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Monitoring file changes

A popular function developers are implementing these days consists of monitoring a system for changes to files. This feature can be used to detect situations where viruses modify your system files, or web sites add cookies and other files to your system. It can also be used to notify you that a shared file has been updated and the changes need to be reviewed.

This article will discuss monitoring for file changes in Visual Basic 6.0 using the FindFirstChangeNotification API function. The parameters passed to the function describe the folder you want to monitor, whether to monitor the folder's subfolders, and the type of file changes to detect. You can also use the FindNextChangeNotification API function to continue monitoring the folder after you have detected a file change, and the FindCloseChangeNotification API function to stop monitoring the folder. The sample code below demonstrates monitoring the Windows folder for file changes.

Private Declare Function FindFirstChangeNotification _
Lib "kernel32" Alias "FindFirstChangeNotificationA" _
(ByVal lpPathName As String, ByVal bWatchSubtree As Long, _
ByVal dwNotifyFilter As Long) As Long


m_WaitHandle = FindFirstChangeNotification("C:\Windows", _

The FILE_NOTIFY_CHANGE_FILE_NAME flag requests detection of file name changes including renaming, creating, or deleting a file name. The FILE_NOTIFY_CHANGE_LAST_WRITE flag requests notification when a file is written to the disk. The FILE_NOTIFY_CHANGE_ATTRIBUTES flag requests notification when a file's attributes have changed (such as resetting the file's ReadOnly attribute). Other file change flags available for use include FILE_NOTIFY_CHANGE_DIR_NAME which detects folder name changes, FILE_NOTIFY_CHANGE_SIZE which detects changes in the file's size (this is covered by the FILE_NOTIFY_CHANGE_LAST_WRITE flag), and FILE_NOTIFY_CHANGE_SECURITY which detects changes to a file's security descriptor.

There are two obstacles to using the FindFirstChangeNotification API function. One challenge is that the FindFirstChangeNotification API function returns a wait handle on success, meaning you need to call an additional API function such as WaitForSingleObject and wait for that function to return before your program can continue.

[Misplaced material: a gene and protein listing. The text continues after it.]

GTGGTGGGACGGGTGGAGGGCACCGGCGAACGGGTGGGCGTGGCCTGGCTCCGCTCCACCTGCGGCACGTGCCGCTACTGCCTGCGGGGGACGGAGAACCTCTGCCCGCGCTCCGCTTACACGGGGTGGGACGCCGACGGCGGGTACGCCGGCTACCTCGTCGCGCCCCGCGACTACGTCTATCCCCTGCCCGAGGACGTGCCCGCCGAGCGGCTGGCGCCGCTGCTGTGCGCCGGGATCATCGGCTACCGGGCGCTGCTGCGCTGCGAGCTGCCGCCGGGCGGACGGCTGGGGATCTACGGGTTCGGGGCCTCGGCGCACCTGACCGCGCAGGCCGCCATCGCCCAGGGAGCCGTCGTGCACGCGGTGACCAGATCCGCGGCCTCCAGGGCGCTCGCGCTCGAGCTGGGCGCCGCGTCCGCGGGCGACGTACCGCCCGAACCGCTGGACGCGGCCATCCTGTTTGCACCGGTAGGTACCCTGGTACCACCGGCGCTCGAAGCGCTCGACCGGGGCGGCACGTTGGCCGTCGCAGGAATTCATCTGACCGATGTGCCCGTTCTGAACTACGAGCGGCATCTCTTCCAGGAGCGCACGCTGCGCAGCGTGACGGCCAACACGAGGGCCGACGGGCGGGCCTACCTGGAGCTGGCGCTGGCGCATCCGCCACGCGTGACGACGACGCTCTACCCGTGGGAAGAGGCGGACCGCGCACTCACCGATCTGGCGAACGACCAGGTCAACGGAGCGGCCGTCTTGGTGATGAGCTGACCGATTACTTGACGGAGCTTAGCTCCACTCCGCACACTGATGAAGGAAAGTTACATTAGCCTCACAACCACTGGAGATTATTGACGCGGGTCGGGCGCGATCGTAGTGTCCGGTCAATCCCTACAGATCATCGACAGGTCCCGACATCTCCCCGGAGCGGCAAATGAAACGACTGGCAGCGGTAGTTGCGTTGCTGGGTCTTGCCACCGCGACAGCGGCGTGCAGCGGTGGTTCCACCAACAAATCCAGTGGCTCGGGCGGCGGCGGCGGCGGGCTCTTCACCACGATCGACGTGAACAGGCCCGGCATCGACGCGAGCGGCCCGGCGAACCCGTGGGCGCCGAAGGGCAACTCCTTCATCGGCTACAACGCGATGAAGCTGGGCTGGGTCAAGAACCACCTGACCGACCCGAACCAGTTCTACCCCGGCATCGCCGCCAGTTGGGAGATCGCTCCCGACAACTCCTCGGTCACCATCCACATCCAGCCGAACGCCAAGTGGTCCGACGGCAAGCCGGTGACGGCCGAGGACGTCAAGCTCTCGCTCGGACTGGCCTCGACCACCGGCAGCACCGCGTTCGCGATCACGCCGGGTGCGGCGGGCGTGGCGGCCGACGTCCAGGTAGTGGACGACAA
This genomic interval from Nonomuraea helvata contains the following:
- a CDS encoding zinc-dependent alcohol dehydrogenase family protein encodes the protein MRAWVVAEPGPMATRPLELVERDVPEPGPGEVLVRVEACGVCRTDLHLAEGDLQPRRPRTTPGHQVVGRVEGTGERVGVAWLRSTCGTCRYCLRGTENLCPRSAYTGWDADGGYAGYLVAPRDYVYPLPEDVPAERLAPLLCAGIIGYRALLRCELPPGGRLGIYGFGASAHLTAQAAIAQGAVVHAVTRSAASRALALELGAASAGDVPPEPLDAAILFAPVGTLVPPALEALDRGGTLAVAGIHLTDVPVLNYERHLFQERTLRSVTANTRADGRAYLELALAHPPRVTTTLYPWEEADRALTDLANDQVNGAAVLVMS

If m_WaitHandle <> -1 Then
      result = WaitForSingleObject(m_WaitHandle, 50)
End If

The WaitForSingleObject function will not return until after a file change has been detected or after a specified timeout has elapsed (in the sample code above, 50 milliseconds). You should either run the code calling the WaitForSingleObject function in a background thread so as not to freeze your application while waiting for a file change, or use a small timeout value within an infinite loop and call DoEvents to allow your application to do some processing while waiting (as demonstrated above).

The second challenge is that once a file change has been detected, there is no information provided on which file was changed. Unless the folder you are monitoring contains just a single file, you would need to take a snapshot of the folder you are monitoring, then compare the snapshot information with the current information for all the files when the WaitForSingleObject function returns in order to determine which file has changed.

One possible implementation of this is to enumerate the folder being monitored and retrieve all the file information prior to starting the monitor. Place all of this information in a collection. When a file change occurs, compare the collection with the existing list of files to determine which file has changed. Note that only a single file change will occur each time the WaitForSingleObject function returns. You can check for the following cases.

  1. If an enumerated file's attributes, date/time stamp, size have changed, it indicates that the file was changed.
  2. If an enumerated file was not found in the snapshot collection, it indicates that the file was newly added to the folder.
  3. If a file in the snapshot collection was not compared to the enumerated file list, it indicates that the file was deleted from the folder.
  4. If both cases 2 and 3 occurred, it indicates that the file was renamed.

You can implement this functionality in a standard Visual Basic 6 application. You can launch a background thread and call the WaitForSingleObject function inside the background thread (without any timeout which will suspend the background thread until a file change occurs) or use an infinite loop with a call to the WaitForSingleObject function inside the infinite loop. Continuously calling the WaitForSingleObject function inside the infinite loop will use up some CPU processing time, but you can adjust the timeout value to minimize the impact on your system. Desaware's background thread component (dwbackthread) is ideal for implementing waits inside a background thread using Visual Basic 6. Finally, this type of file monitoring is typically done through a Windows Service. Services are ideal for running background operations that waits for events to occur. Implementing this in a Service allows you to efficiently create multiple background threads to monitor different folders concurrently. Desaware's NT Service Toolkit allows you to implement this within a service and includes a sample project demonstrating this.

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